I was recently talking to a friend who’s been in the workforce a lot longer than I have. He’s a baby boomer who remembers the terrifying lack of jobs when he graduated in 1975. He remembers 1987’s Black Monday. He lived through the dotcom boom and bust. He reminds me that everything runs in cycles, including employment, but says he’s more pessimistic today than he’s ever been.
Perhaps it’s a consequence of age, or perhaps it’s a reaction to the culture of uncertainty we’re living in. Either way I feel his pain, and in talking with other Leaders and HR pros I know I’m not alone in having friends like this, and hearing stories like his from every generation. The future of the world of work is a scary thing to think about right now.
Employers no longer have the upper hand in what happens with employees; at best they do some navigating. Public policy on everything from healthcare to retirement to taxes is changing the world of work. People across the board need an advocate — all the families out there juggling multiple jobs to squeak by, recent graduates still living at home because they can’t find a full-time job, seniors approaching retirement and stumped as to how to protect, let alone add to, their retirement savings.
I believe that HR can step up and fill the gap. It’s time for HR leaders to stretch out of the role of risk manager and into the role of employee advocate and brand ambassador. How can we do that? We can understand public policy and its effect on the business climate. We can study regulations. And we can work with policymakers through organizations such as The Society for Human Resource Management (SHRM), which this week will send HR leaders to Washington to address Congress on the topics of retirement security and employer-subsidized education.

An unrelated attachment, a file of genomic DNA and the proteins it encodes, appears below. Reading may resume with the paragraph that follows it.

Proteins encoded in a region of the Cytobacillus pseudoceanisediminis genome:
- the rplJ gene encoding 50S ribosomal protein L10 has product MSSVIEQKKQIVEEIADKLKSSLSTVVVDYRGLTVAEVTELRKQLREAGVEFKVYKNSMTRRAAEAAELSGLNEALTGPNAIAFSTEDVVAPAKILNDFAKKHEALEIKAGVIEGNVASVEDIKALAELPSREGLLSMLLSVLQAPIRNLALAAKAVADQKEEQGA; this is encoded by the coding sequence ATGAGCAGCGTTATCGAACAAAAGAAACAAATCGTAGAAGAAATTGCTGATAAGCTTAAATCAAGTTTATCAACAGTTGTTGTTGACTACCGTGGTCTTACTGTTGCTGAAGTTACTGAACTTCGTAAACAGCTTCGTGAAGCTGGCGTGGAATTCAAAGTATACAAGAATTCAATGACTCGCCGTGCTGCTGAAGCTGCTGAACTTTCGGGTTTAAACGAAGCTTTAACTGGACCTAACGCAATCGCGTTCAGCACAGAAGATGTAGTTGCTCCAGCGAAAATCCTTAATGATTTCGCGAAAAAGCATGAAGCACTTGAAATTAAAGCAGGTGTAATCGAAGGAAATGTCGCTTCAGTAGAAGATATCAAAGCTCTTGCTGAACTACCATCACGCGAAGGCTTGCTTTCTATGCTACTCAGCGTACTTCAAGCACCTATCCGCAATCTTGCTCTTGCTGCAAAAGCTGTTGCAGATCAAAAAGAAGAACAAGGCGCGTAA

Normally #TChat World of Work stays away from the third rail of politics, but this week we’ll step a bit closer (while minding the gap) with a discussion of how public policy is re-shaping the world of work. Mr. Smith went to Washington, yes, and so will TalentCulture. Following are our questions for the week:
Q1: In what ways is public policy shaping the future of the workplace – for better or worse?
Q2: Why and how can HR and leaders stay ahead of regulations — to benefit organizational stakeholders?
Q3: What role can tech play in forging more constructive ties between business and policy makers?
Q4: To what degree is public policy helping or hindering innovation in talent strategy? What should HR do?
Q5: Should some aspects of the workplace remain separate from public policy oversight? Why and how?
The TalentCulture community is a powerful group of thinkers. Let’s put our virtual heads together this week and get serious about what we can do, as leaders, to help employers and employees chart a course through the next months and years. Join #TChat on Twitter this Wednesday, Nov. 14, at 7-8pm ET (6-7pm CT, 5-6pm MT, 4-5pm PT, or wherever you are). Moderating live, from Washington, D.C., will be SHRM’s very own Donna Rogers (@DonnaRogersHR), founder of Rogers Human Resources Consulting. We’ll steer clear of personal politics, but we’ll be looking for your opinions on the intersection of HR and public policy. Join the conversation, and remember: no complaining unless you take action.
Image credit: Washington, D.C. – The White House, by Stefan Fussan